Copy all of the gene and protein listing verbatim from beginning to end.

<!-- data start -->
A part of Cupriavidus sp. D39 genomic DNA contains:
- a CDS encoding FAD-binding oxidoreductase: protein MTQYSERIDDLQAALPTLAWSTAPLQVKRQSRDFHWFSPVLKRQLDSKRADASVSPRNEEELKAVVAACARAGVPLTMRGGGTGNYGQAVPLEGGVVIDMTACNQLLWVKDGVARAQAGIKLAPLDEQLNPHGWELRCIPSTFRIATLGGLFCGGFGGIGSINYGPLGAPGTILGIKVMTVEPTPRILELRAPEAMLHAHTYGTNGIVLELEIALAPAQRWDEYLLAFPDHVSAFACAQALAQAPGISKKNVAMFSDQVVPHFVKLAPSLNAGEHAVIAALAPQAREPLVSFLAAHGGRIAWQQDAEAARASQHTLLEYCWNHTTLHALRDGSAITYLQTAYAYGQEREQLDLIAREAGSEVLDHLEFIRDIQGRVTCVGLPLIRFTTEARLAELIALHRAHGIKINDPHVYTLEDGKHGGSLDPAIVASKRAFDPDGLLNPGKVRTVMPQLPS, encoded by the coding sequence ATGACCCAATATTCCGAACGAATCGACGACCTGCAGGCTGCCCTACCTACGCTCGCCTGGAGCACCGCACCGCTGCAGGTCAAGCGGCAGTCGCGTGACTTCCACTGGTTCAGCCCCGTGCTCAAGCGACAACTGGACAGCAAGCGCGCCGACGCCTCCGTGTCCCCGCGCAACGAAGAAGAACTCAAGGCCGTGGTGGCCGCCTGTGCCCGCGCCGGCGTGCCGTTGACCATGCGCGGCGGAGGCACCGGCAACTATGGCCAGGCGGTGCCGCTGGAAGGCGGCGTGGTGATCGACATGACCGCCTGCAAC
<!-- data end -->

A part of Cupriavidus sp. D39 genomic DNA contains:
- a CDS encoding FAD-binding oxidoreductase: protein MTQYSERIDDLQAALPTLAWSTAPLQVKRQSRDFHWFSPVLKRQLDSKRADASVSPRNEEELKAVVAACARAGVPLTMRGGGTGNYGQAVPLEGGVVIDMTACNQLLWVKDGVARAQAGIKLAPLDEQLNPHGWELRCIPSTFRIATLGGLFCGGFGGIGSINYGPLGAPGTILGIKVMTVEPTPRILELRAPEAMLHAHTYGTNGIVLELEIALAPAQRWDEYLLAFPDHVSAFACAQALAQAPGISKKNVAMFSDQVVPHFVKLAPSLNAGEHAVIAALAPQAREPLVSFLAAHGGRIAWQQDAEAARASQHTLLEYCWNHTTLHALRDGSAITYLQTAYAYGQEREQLDLIAREAGSEVLDHLEFIRDIQGRVTCVGLPLIRFTTEARLAELIALHRAHGIKINDPHVYTLEDGKHGGSLDPAIVASKRAFDPDGLLNPGKVRTVMPQLPS, encoded by the coding sequence ATGACCCAATATTCCGAACGAATCGACGACCTGCAGGCTGCCCTACCTACGCTCGCCTGGAGCACCGCACCGCTGCAGGTCAAGCGGCAGTCGCGTGACTTCCACTGGTTCAGCCCCGTGCTCAAGCGACAACTGGACAGCAAGCGCGCCGACGCCTCCGTGTCCCCGCGCAACGAAGAAGAACTCAAGGCCGTGGTGGCCGCCTGTGCCCGCGCCGGCGTGCCGTTGACCATGCGCGGCGGAGGCACCGGCAACTATGGCCAGGCGGTGCCGCTGGAAGGCGGCGTGGTGATCGACATGACCGCCTGCAAC